The council and fire department held a lengthy discussion Thursday on how to get the fire department a lower rating with the Public Insurance Association of Louisiana.

The PIAL rating is a 1-10 system, with the lower score being optimal. A lower PIAL rating would effectively lower insurance rates for all Youngsville residents.

According to Youngsville Fire Department Deputy Chief Byron Knott, the department has a 4 rating and, as it currently stands, would struggle to maintain it.

“We came in at 3.5, and there is no half rating,” Knott said. “We were a class 4. The previous administration wanted us to get to a class 3. That was contingent on a second fire station. If nothing happened (after Thursday), we would struggle to keep our 4.

“We have grown, added new businesses and added new housing. We are lacking the basic essentials.”

Knott presented the council a contingency plan to add a second and possibly third fire station, a third fire engine and a cost-effective maintenance plan for the city’s more than 575 fire hydrants. The plan would cost $1.6 million, with the fire department contributing $425,000.

Mayor Ken Ritter expressed his willingness to work with the fire department, but he said current economic times have handicapped his ability to meet all those requirements.

“We’ve made a step in the right direction with the police and fire departments with more staffing,” Ritter said. “The challenge that we have is that we need to come up with a strategy to help the fire department to meet their goals.”

The Youngsville general fund has $2 million. The fire department’s general fund is $1.4 million.

Councilman Matt Romero took issue with the fire department’s willingness to contribute only $425,000 to the effort. “It’s only a 37 percent commitment.”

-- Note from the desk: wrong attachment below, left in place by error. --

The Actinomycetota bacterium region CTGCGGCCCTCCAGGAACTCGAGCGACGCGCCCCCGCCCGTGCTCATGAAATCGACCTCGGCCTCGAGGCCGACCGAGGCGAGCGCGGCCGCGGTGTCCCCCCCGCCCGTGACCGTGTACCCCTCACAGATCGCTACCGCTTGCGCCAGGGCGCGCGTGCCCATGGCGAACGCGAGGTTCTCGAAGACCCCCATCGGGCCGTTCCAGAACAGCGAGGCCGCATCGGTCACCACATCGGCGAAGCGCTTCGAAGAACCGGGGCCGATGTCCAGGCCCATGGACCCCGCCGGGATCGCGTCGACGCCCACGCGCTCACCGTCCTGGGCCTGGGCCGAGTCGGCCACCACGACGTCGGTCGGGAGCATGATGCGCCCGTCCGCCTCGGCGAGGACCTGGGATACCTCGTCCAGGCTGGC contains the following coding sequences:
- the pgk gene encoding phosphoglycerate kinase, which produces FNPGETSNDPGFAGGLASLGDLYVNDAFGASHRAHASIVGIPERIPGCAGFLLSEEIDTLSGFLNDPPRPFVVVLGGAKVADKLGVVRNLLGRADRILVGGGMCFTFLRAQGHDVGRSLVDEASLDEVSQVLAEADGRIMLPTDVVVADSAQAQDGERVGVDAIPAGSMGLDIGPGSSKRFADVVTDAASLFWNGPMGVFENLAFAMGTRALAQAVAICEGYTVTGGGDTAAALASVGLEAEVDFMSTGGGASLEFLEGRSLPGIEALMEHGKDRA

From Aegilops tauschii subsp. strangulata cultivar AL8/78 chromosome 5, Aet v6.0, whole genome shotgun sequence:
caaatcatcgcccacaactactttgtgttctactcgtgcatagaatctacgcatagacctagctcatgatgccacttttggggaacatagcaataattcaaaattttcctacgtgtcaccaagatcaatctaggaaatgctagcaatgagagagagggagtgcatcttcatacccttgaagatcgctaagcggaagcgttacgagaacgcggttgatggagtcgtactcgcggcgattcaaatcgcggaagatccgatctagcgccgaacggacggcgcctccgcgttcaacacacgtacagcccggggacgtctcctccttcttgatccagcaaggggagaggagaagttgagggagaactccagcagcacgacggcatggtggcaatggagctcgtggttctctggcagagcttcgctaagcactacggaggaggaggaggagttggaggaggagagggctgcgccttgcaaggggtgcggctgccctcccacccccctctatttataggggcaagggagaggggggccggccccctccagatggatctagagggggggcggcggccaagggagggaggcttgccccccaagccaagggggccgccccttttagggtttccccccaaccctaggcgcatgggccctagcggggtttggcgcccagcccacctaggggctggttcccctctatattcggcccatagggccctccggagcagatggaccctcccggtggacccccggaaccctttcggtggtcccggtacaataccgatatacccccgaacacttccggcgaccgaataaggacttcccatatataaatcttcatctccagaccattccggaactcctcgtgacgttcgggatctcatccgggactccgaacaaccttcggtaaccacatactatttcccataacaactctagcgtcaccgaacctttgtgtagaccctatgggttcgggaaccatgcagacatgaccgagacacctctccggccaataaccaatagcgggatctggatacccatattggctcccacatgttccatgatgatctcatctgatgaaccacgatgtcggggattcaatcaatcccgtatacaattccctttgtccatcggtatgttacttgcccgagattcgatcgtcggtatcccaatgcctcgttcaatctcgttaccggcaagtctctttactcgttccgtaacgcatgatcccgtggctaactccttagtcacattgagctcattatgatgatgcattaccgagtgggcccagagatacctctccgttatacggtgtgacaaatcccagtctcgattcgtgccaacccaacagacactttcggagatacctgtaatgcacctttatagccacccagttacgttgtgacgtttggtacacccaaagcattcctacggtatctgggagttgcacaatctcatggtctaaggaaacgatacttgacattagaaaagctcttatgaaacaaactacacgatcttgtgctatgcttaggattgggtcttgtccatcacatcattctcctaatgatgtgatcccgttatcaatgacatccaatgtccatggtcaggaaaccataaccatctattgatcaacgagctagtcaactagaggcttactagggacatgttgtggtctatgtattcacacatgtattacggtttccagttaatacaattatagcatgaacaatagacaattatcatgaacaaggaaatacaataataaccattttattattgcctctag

Knott said the biggest obstacle the department faces is educating both the council and residents about the need to achieve the lower rating.

Ritter, who served as a councilman on the previous administration, said he doesn’t recall ever hearing about the fire department’s needs to achieve the lower PIAL rating. Councilman Jamey Abshire said if this had been brought to the council earlier, it may have been a more manageable situation.

“We could have been addressing these problems, sort of chopping away at it,” Abshire said.

With a second fire station potentially servicing the new Southside High School, Ritter suggested a possible joint effort with the school board could get them further along. Ritter also suggested paying off the balances on the department’s two current fire engines, freeing up funds to purchase a third one.

“We need to be pragmatic about this,” Ritter said. “If we were to pay the balance on the two notes remaining as a one-time thing, that could free up a greater ability to finance a new one. We have already scrapped projects like Arena Park and City Hall. We have to finish our committed projects and we need a partner in this.”